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Rumble Fish [VHS]


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Product Details

  • Actors: Matt Dillon, Mickey Rourke, Diane Lane, Dennis Hopper, Diana Scarwid
  • Directors: Francis Ford Coppola
  • Writers: Francis Ford Coppola, S.E. Hinton
  • Producers: Francis Ford Coppola, Doug Claybourne, Fred Roos, Gian-Carlo Coppola, Roman Coppola
  • Format: Black & White, Closed-captioned, HiFi Sound, NTSC
  • Rated: R (Restricted)
  • Number of tapes: 1
  • Studio: Universal Studios Ho
  • VHS Release Date: October 14, 1997
  • Run Time: 94 minutes
  • Average Customer Review: 4.3 out of 5 stars  See all reviews (136 customer reviews)
  • ASIN: 6300183297
  • Amazon Best Sellers Rank: #169,855 in Movies & TV (See Top 100 in Movies & TV)

Editorial Reviews

Amazon.com

The second of Francis Ford Coppola's films based on the popular juvenile novels of S.E. Hinton (the first being The Outsiders), Rumble Fish split critics into opposite camps: those who admired the film for its heavily stylized indulgence, and those who hated it for the very same reason. Whatever the response, it's clearly the work of a maverick director who isn't afraid to push the limits of his innovative talent. Filmed almost entirely in black and white with an occasional dash of color for symbolic effect, this tale of alienated youth centers on gang leader Rusty James (Matt Dillon) and his band of punk pals. Rusty's got a girlfriend (Diane Lane), an older brother named Motorcycle Boy (Mickey Rourke), and a drunken father (Dennis Hopper) who've all given up trying to straighten him out. He's best at making trouble, and he pursues that skill with an enthusiastic flair that eventually catches up with him. But it's not the whacked-out story here that matters--it's the uninhibited verve of Coppola's visual approach, which includes everything from time-lapse clouds to the kind of smoky streets and alleyways that could only exist in the movies. The supporting cast includes a host of fresh faces who went on to thriving careers, including Nicolas Cage, Christopher Penn, Vincent Spano, Laurence Fishburne, and musician Tom Waits. --Jeff Shannon

Customer Reviews

They resisted the allure of such a dreamy, atmospheric film that works on so many levels.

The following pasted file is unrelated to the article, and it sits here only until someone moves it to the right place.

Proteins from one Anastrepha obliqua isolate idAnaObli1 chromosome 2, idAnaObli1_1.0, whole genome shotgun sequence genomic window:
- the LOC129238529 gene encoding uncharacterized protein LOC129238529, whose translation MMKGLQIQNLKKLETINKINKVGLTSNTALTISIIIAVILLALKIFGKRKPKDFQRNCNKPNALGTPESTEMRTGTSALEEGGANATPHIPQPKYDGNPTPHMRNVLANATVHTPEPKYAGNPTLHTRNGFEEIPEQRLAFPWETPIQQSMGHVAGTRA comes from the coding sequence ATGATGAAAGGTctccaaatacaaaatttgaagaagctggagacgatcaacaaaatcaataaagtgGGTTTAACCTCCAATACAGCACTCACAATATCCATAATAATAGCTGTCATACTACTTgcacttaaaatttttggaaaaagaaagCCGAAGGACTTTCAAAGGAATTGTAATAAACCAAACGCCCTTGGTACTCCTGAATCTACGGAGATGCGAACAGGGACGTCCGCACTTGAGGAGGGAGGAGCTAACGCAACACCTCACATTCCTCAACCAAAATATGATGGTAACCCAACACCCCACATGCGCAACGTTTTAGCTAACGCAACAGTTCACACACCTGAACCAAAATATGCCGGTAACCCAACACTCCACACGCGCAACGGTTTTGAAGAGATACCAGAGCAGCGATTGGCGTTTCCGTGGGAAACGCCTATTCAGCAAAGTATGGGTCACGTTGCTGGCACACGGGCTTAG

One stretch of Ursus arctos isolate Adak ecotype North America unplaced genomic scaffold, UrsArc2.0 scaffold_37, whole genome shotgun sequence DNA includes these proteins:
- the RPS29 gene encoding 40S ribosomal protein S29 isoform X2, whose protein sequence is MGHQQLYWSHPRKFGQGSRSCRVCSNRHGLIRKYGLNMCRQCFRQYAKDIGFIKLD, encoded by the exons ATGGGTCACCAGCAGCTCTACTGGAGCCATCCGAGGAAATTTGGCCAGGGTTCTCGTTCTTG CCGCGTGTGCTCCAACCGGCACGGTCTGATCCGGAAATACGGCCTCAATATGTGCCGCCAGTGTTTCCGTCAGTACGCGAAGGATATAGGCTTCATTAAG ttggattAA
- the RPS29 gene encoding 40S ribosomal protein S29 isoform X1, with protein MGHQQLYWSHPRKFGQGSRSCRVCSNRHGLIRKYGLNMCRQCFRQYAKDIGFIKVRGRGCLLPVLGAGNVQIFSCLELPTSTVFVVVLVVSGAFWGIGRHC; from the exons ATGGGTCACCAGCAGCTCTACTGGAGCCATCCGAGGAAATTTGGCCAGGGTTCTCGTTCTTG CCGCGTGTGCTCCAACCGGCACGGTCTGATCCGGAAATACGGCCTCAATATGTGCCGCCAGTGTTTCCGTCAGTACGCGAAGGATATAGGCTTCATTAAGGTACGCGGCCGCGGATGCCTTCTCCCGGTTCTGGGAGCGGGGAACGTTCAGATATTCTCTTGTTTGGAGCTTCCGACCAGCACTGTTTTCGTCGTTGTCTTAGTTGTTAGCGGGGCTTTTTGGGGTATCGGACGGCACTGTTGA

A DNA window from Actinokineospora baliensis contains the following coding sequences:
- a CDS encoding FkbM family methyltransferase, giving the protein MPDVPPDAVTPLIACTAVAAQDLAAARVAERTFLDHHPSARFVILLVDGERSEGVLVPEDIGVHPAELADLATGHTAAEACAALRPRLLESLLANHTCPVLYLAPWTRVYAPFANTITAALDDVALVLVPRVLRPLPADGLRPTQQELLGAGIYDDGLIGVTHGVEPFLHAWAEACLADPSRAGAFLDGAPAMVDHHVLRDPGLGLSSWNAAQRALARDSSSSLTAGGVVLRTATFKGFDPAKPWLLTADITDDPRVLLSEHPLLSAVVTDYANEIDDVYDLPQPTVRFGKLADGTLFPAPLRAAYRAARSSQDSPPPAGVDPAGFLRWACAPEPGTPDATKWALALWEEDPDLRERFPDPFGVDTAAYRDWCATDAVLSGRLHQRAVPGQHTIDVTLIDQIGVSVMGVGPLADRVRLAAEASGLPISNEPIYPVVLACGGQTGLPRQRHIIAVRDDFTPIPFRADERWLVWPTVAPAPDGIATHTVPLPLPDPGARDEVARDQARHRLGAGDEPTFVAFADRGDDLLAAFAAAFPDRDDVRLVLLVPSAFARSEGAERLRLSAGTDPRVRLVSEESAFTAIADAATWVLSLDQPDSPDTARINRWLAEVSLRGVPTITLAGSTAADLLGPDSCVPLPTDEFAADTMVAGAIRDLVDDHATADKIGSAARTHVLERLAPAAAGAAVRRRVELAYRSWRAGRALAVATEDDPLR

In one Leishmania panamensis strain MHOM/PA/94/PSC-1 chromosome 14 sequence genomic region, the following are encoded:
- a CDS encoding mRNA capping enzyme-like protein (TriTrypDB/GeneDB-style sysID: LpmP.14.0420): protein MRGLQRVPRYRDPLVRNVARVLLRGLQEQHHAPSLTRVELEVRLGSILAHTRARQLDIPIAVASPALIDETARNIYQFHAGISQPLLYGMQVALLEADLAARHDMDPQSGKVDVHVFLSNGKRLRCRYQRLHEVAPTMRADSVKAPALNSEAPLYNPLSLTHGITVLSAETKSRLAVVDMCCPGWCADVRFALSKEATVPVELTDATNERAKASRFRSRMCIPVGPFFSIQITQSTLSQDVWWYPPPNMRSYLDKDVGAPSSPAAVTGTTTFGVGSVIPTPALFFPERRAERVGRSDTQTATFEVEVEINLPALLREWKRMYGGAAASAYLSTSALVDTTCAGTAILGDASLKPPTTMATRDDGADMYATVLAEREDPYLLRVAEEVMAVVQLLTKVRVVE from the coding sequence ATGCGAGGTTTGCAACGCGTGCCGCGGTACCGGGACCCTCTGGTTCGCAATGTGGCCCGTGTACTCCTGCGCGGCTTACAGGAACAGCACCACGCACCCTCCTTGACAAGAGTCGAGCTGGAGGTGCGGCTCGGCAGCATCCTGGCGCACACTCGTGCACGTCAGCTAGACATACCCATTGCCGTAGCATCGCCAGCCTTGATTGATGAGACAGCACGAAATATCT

Cubist
Just think of this : Matt Dillon, Mickey Rourke, Diane Lane, Nicolas Cage, Laurence Fishburne, Dennis Hopper and Tom Waits reunited in one film !
Daniel S.
I encourage anyone who loves this film as much as I do to take another look at it from this perspective and see what else you may find.
Amazon Customer

Most Helpful Customer Reviews

57 of 59 people found the following review helpful By John Galvin on April 6, 2005
Format: DVD
There was a time, before and after the "Godfather" Parts I and II, when Francis Ford Coppola was a highly experimental filmmaker who could approach subjects on a smaller, subtler scale that would loom soulfully large in close-up. "Rumblefish", like "The Conversation", is a very good example. It's the story essentially of Rusty James, a 16-year-old living in a tenement in Oklahoma. Despite his youth, he has the vices of a much older man--drinking, smoking, fighting, and womanizing without any interference from what few adults remain in his life. His father is a lawyer, living on welfare, an alcoholic. His mother left when he was too young to remember. And he has only the memory of a legendary brother to give him guidance. Unfortunately Rusty hasn't the reputed intelligence of his mother or father or older brother, and so misunderstands the aura surrounding the legend and the stuff of which it was built. Rusty thinks the great accomplishment of his brother, otherwise known as the "motorcycle boy", was his presiding over a gang at a time when the gangs ran the streets. And he wants desperately to follow in that path. But little by little, his friends, his father, and the returning "motorcycle boy" himself show Rusty that he hasn't the intellect to lead the gang or the soul to be his brother. The "motorcycle boy" is regarded on the streets as royalty in exile. His father sees him as a great miscast figure in a play: as someone able to do anything, but unable to find anything he wants to do. And, in a final dispiriting mission, the "motorcycle boy" tells Rusty that he's wasted his time waiting for his return. He's no one's hero; no one's answer; no one's leader. If you're going to lead a people, you have to have somewhere to go.Read more ›
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35 of 36 people found the following review helpful By Cubist on June 28, 2004